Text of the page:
In summary, our results show that OA has valuable anticancer effects on TSCC in vitro and in vivo through cell cycle G0/G1 arrest and induction of cell death via autophagy and apoptosis. Based on these findings, we conclude that OA may potentially serve as a therapeutic agent for TSCC.
Materials and Methods
Cell culture and materials
OA was purchased from Sigma (Sigma-Aldrich, MO, USA) and dissolved in 0.1% NaOH and 10% delipidated bovine serum albumin (d-BSA). OA was prepared as a 10-mM stock solution and stored at −20 °C. BSA was used as a vehicle control. The final concentration of BSA was <0.5%.
TSCC cells (UM1 and CAL27) were cultured in DMEM/F12 medium (UM1) and DMEM medium (CAL27) supplemented with 10% heat-inactivated FBS. Cells were maintained at 37 °C in a 5% CO2/95% air humidified incubator. According to most studies, TSCC cells treated with OA were cultured in serum-free medium.
Cell proliferation detected by CCK8 assay
Cell proliferation was evaluated using a modified Cell Counting Kit-8 (CCK8) assay (Fanbo, Beijing, China) according to the manufacturer’s instructions42. In brief, cells were seeded in 96-well plates at a density of 3 × 103 cells per well, and after incubation for 24 h, cells were treated with different concentrations of OA for 24 h, 48 h, 72 h or 96 h. Then, 10 µl of the CCK-8 solution was added to each well of the plate, and the plate was incubated for 2 h in an incubator. The absorbance (optical density, OD) value at 450 nm was determined using a plate reader, and the cell inhibition rate was calculated as follows: [1 − (Atreated − Ablank)/(Acontrol − Ablank)] × 100%. The population doubling times were calculated as Td = Δt × lg2/(lgNt − lgN0), where Nt = the OD value at 96 h and N0 = the OD value at 24 h.
Cell proliferation detected by Edu assay
The TSCC cells were treated with different concentrations of OA (0, 50, 100, or 150 μM) for 24 h. After being washed with PBS, cells were incubated in serum-free DMEM containing 10 μmol/L Edu (RiboBio, Guangzhou, China) for 2 h. Then, cells were fixed and stained with Apollo (red) and Hoechst (blue) according to the manufacturer’s instructions. The cells were examined with a fluorescence microscope. The positive cells were identified by red staining, and the numbers of proliferating cells in ten different fields were counted.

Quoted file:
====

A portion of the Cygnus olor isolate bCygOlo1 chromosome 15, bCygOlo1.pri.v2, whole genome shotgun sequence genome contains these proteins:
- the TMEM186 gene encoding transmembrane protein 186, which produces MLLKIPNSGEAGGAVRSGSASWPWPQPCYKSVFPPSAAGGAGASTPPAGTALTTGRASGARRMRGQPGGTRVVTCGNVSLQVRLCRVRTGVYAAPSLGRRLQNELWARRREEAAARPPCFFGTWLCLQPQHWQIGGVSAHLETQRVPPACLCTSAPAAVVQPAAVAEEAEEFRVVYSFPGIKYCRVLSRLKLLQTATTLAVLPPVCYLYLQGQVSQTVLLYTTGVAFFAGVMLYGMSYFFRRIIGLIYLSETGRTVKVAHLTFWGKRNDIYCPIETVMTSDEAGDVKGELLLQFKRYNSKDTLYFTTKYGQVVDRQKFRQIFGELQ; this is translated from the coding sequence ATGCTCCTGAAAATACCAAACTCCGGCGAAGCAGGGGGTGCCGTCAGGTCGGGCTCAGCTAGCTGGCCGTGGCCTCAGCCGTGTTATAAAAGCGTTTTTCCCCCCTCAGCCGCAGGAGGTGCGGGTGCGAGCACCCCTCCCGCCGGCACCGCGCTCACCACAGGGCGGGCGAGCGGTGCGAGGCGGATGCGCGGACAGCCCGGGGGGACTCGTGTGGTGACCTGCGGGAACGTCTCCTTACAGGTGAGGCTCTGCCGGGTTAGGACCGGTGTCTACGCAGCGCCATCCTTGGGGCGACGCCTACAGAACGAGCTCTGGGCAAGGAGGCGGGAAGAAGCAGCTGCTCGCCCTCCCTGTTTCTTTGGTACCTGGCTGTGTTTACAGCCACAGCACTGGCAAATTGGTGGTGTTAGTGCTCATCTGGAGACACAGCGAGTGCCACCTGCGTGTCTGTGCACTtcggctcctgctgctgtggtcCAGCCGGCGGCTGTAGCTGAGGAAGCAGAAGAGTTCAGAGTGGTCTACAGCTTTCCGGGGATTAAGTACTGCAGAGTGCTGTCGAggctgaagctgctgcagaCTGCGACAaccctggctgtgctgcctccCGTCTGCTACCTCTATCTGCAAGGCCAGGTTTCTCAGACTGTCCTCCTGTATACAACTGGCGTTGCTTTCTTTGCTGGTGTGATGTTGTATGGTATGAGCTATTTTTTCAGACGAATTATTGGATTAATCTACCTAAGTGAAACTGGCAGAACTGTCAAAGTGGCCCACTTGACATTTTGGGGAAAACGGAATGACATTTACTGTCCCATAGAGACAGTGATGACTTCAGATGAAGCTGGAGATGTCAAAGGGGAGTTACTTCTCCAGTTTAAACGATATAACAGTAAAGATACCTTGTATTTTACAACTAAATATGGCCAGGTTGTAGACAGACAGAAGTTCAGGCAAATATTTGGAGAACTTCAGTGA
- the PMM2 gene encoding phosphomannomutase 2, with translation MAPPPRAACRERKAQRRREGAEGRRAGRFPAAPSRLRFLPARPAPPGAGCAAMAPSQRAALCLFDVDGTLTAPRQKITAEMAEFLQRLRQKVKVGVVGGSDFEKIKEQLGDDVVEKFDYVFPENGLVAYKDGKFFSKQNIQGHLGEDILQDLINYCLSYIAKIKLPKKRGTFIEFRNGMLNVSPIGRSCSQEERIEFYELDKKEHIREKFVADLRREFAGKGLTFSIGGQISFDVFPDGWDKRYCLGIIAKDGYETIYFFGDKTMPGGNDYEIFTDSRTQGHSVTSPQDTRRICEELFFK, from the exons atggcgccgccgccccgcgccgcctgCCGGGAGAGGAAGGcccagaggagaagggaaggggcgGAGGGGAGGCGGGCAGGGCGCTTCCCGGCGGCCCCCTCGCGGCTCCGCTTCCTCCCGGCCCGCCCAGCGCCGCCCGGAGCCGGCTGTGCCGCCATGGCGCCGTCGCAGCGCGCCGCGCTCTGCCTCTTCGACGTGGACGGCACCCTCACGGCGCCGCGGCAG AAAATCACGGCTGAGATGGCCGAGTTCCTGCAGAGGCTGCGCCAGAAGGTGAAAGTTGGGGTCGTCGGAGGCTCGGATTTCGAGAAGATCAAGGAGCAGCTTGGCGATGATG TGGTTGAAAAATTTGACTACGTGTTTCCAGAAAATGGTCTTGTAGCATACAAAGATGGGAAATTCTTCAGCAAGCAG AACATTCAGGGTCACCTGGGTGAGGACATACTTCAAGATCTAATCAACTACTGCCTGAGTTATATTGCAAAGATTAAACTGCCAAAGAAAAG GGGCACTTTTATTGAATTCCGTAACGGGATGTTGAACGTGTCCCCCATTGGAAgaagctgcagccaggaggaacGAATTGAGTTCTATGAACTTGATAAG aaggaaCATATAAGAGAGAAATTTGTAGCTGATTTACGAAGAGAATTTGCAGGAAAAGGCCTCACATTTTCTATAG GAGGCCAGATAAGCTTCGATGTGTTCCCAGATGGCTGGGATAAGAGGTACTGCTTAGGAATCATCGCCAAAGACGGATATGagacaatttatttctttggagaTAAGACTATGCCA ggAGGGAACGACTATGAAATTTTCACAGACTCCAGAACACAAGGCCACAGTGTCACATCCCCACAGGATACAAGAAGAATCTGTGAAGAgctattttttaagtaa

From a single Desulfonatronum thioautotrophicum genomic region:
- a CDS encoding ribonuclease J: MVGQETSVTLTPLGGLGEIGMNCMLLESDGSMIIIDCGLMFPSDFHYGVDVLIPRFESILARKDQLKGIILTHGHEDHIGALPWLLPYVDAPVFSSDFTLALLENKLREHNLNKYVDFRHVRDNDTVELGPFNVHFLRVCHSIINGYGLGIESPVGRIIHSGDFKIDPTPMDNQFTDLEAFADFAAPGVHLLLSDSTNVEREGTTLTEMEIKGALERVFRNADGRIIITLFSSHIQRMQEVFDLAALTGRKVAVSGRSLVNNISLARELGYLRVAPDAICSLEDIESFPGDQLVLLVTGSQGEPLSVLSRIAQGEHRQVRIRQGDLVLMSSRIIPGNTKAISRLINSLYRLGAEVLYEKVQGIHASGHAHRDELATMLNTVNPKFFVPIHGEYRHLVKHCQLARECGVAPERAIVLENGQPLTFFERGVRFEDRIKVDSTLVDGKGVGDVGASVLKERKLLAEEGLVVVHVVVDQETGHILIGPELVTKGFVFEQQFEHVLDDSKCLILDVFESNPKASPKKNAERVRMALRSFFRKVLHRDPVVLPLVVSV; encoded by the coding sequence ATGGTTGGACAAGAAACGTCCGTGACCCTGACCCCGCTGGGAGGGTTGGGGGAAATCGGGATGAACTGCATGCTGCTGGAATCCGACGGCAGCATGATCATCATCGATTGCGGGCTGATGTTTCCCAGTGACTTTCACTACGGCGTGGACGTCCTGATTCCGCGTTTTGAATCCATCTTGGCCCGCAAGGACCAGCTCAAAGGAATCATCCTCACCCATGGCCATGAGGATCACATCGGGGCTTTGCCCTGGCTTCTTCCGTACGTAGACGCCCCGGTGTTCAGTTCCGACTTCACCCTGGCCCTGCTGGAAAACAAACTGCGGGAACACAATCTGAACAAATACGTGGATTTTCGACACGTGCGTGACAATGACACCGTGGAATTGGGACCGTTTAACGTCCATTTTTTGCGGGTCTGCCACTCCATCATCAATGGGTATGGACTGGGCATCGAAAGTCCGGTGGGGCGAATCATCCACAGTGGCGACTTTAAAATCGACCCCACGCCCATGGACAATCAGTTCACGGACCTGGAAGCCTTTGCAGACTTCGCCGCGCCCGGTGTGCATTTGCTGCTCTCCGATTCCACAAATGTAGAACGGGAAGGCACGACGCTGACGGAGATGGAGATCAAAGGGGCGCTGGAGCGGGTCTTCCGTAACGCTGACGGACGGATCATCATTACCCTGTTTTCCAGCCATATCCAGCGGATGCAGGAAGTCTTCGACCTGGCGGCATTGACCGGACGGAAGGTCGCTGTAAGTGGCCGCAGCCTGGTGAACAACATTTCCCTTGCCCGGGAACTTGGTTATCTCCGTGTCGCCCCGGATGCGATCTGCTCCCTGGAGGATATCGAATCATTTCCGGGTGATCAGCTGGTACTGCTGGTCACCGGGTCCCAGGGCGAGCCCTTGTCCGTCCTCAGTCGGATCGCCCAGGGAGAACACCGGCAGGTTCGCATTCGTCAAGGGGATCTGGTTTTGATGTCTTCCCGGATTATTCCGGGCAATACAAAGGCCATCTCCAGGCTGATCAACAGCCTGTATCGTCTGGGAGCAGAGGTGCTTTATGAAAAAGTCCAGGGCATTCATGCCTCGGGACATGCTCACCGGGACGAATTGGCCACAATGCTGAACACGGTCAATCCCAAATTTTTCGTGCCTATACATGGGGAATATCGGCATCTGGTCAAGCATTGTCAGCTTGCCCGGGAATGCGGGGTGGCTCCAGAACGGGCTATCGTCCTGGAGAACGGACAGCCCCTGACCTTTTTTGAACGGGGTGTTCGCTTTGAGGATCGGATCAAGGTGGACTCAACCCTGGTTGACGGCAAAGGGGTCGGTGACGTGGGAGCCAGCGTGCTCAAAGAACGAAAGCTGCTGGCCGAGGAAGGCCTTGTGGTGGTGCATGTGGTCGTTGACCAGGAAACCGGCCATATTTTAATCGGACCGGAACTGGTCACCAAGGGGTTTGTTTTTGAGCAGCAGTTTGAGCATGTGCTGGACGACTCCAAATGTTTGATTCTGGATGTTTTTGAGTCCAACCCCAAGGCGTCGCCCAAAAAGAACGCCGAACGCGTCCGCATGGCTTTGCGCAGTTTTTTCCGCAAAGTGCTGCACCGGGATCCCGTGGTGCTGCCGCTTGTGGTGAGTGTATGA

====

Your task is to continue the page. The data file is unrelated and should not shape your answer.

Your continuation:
Cell cycle distribution analysis
The effect of OA on cell cycle distribution was determined by flow cytometry as previously described16. Briefly, TSCC cells were treated with OA at a concentration of 0, 50, 100, or 150 μM for 24 h. After treatment with OA, cells were washed with D-PBS, centrifuged, and fixed in 70% ethanol at 4 °C overnight. Then, following two washes in PBS, cells were resuspended in 1 ml of PBS containing 20 μg/mL RNase A and 50 μg/mL PI. After 30 min of incubation in the dark at room temperature, a total of 10,000 cells were subject to cell cycle analysis using a flow cytometer. The experiment was performed at least three times with consistent results and analyzed using ModFit software.
Cellular apoptosis was detected by Flow cytometry and TUNEL assay
The effect of OA on cell apoptosis was evaluated using the Annexin V: PE apoptosis detection kit. Briefly, the cells were collected after 24 h of OA treatment and resuspended in 1 × binding buffer with 5 μL Annexin V: PE and 5 μL 7-amino-actinomycin D (7-AAD) at 1 × 105 cells/mL in a total volume of 150 μL. The cells were incubated in the dark for 15 min at room temperature. An aliquot of 1 × binding buffer (100 μL) was then added to each tube, and the number of apoptotic cells was quantified using a flow cytometer, which collected 10,000 events for analysis. The cells in the lower right corner represent early apoptosis, and the top right corner shows the dead cells.
TUNEL assay was also used to detect apoptosis according to the manufacturer’s instructions (Roche Molecular Biochemicals, Indianapolis, IN). Briefly, cells were plated in 6-well plates and cultured to 80% confluence and then incubated with OA (150 μM) for 24 h. Apoptotic cells were labeled (1 h, 37 °C) with 20 μl TUNEL reaction mixture in the dark after fixation (4% paraformaldehyde) and permeabilization (Triton X-100 0.1% in PBS). Then, cells were stained with DAPI solution in the dark and images were captured under a light microscope.
Transmission electron microscopy (TEM) analysis